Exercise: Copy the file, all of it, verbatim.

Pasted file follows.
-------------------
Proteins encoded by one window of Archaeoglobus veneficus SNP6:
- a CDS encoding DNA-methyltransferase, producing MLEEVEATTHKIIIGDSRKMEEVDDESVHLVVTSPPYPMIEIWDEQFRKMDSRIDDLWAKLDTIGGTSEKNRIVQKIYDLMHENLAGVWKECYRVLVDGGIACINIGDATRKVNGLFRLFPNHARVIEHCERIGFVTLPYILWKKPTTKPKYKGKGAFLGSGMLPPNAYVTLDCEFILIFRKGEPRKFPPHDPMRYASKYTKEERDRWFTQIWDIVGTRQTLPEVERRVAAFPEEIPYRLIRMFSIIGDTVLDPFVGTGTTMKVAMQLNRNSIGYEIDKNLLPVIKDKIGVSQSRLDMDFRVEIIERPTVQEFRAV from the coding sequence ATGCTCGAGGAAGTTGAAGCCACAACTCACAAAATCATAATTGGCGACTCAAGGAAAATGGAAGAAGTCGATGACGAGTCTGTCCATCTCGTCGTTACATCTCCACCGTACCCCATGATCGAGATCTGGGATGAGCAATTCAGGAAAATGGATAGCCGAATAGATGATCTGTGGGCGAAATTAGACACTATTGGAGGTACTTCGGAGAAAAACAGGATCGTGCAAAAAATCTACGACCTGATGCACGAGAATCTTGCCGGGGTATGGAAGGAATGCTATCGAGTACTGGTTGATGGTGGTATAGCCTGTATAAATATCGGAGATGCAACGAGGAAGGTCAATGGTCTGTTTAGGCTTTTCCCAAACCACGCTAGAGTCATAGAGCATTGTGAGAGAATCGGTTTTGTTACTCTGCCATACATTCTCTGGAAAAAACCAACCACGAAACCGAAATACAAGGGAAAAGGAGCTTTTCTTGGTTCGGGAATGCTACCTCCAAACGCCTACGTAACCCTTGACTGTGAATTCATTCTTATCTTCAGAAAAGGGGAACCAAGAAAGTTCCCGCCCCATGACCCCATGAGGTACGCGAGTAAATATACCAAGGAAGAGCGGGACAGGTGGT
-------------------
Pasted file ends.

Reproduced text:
Proteins encoded by one window of Archaeoglobus veneficus SNP6:
- a CDS encoding DNA-methyltransferase, producing MLEEVEATTHKIIIGDSRKMEEVDDESVHLVVTSPPYPMIEIWDEQFRKMDSRIDDLWAKLDTIGGTSEKNRIVQKIYDLMHENLAGVWKECYRVLVDGGIACINIGDATRKVNGLFRLFPNHARVIEHCERIGFVTLPYILWKKPTTKPKYKGKGAFLGSGMLPPNAYVTLDCEFILIFRKGEPRKFPPHDPMRYASKYTKEERDRWFTQIWDIVGTRQTLPEVERRVAAFPEEIPYRLIRMFSIIGDTVLDPFVGTGTTMKVAMQLNRNSIGYEIDKNLLPVIKDKIGVSQSRLDMDFRVEIIERPTVQEFRAV from the coding sequence ATGCTCGAGGAAGTTGAAGCCACAACTCACAAAATCATAATTGGCGACTCAAGGAAAATGGAAGAAGTCGATGACGAGTCTGTCCATCTCGTCGTTACATCTCCACCGTACCCCATGATCGAGATCTGGGATGAGCAATTCAGGAAAATGGATAGCCGAATAGATGATCTGTGGGCGAAATTAGACACTATTGGAGGTACTTCGGAGAAAAACAGGATCGTGCAAAAAATCTACGACCTGATGCACGAGAATCTTGCCGGGGTATGGAAGGAATGCTATCGAGTACTGGTTGATGGTGGTATAGCCTGTATAAATATCGGAGATGCAACGAGGAAGGTCAATGGTCTGTTTAGGCTTTTCCCAAACCACGCTAGAGTCATAGAGCATTGTGAGAGAATCGGTTTTGTTACTCTGCCATACATTCTCTGGAAAAAACCAACCACGAAACCGAAATACAAGGGAAAAGGAGCTTTTCTTGGTTCGGGAATGCTACCTCCAAACGCCTACGTAACCCTTGACTGTGAATTCATTCTTATCTTCAGAAAAGGGGAACCAAGAAAGTTCCCGCCCCATGACCCCATGAGGTACGCGAGTAAATATACCAAGGAAGAGCGGGACAGGTGGT